Tuesday, December 15, 2009

Can it ever be right to bully a 10-year-old boy?

If the boy in question is a statue of Barack Obama in a central Jakarta park, then the answer seems to be yes.

A Facebook group campaigning for the removal of the recently-erected statue has already attracted more than 10,000 members.

When the statue's backers hatched their plan to build a statue of the one-time Jakarta resident to inspire Indonesian children to push on to better things, I doubt they could have foreseen such a backlash. The opponents believe it's wrong to have a statue of an American in a Jakarta public park - especially as there are so many local heroes who could have been commemorated there.

It's a sign of how politicised Indonesian society has become. No act here is without its political symbolism. That makes Indonesia a pretty turbulent place but it also means that people care about politics and that's vital for any society that wants to develop.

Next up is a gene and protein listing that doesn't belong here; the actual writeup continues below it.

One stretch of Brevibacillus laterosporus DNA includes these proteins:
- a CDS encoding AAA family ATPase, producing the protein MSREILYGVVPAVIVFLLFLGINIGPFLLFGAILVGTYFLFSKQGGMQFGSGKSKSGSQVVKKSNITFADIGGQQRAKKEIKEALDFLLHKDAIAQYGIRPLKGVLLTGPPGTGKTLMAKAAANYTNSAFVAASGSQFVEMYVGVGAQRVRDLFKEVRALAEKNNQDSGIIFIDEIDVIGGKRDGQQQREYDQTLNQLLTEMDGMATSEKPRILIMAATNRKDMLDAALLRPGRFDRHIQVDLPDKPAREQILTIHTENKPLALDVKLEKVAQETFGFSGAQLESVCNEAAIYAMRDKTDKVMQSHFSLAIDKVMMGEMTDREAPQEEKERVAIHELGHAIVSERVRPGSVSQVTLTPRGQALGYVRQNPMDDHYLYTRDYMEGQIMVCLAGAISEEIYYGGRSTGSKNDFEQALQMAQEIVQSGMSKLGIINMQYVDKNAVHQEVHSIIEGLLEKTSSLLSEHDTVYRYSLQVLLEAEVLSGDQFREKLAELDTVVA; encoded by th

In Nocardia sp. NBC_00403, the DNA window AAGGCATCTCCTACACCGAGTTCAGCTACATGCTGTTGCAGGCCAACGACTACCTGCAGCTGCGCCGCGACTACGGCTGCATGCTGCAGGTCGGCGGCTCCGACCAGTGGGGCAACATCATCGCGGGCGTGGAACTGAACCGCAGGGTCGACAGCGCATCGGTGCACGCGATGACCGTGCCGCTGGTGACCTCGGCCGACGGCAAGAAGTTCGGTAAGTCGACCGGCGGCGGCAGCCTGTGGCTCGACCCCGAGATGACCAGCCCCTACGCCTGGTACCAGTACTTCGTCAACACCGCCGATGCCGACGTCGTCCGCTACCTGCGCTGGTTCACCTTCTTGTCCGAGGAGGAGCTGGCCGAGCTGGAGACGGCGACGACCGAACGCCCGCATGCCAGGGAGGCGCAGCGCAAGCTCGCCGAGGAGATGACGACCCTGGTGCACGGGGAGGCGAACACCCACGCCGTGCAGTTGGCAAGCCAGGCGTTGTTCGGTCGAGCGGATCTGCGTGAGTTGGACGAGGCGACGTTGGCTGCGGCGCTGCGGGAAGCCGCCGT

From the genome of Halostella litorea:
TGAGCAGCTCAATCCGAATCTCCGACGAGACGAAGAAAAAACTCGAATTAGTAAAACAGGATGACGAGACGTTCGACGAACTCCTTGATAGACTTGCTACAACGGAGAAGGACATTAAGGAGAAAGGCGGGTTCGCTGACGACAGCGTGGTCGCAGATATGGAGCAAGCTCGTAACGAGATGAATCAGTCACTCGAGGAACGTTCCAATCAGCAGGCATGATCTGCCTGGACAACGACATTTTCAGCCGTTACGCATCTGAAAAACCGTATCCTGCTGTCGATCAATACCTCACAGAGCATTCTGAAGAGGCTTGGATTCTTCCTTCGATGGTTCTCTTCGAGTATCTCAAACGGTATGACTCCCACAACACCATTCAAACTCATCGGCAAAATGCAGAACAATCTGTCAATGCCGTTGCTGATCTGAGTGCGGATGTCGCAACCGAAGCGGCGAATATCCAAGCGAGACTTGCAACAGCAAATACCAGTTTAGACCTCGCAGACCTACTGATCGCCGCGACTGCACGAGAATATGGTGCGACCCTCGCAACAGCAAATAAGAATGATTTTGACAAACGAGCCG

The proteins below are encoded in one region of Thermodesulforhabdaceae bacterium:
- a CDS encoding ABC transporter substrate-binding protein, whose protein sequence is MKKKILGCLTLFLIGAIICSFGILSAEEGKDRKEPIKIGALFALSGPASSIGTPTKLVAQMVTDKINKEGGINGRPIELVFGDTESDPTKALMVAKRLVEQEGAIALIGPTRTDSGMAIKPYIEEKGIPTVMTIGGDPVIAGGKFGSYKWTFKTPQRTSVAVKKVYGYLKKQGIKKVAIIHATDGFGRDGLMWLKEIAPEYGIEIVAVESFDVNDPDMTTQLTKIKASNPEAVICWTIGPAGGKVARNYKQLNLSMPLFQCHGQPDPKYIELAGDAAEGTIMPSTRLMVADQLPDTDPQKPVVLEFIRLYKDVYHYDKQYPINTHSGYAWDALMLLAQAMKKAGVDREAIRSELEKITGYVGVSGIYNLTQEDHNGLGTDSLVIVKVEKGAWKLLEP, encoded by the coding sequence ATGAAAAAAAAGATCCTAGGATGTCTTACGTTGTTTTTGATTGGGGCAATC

I'm heading down to the park tomorrow to do a story on the backlash so if you want to suggest any questions that I should ask local residents, feel free to post in the comments or drop me an email.



  1. Ben,

    Does the average persona walking past the statue feel it's a positive sign of hope? Could be a vocal minority on Facebook. Don't know if the statue is about any sort of politics at all? More a small town boy that's gone on to big achievements? If Obama's autobiography is to be believed his mother was involved in a number of welfare causes in Indonesia. Small contribution maybe but is this remembered at all? Maybe there should be a statue of Obama's mum...she obviously did a descent job

  2. What I'd like to know is whether that Facebook guy is representative of opinion round that park. I think the media is reacting more to the Facebook element of the story, since it's novel and all that. If it weren't for Facebook, global media wouldn't have noticed. There was another anti-Obama protest today, in Yogyakarta, which didn't receive as much attention. This guy made a caricatured sculpture of Obama and paraded it around that city supposedly as a protest of O getting the Nobel.
    And another thing I'd like to know is would it have made a difference had Obama been a Muslim.

  3. Thanks for the questions.

    I agreed that journalists do tend to overstate the importance of Facebook and Twitter campaigns, partly because they are reasonably new arrivals but also because it's much cheaper to cover a Facebook revolt form your desk than it is to spend hours pounding the streets.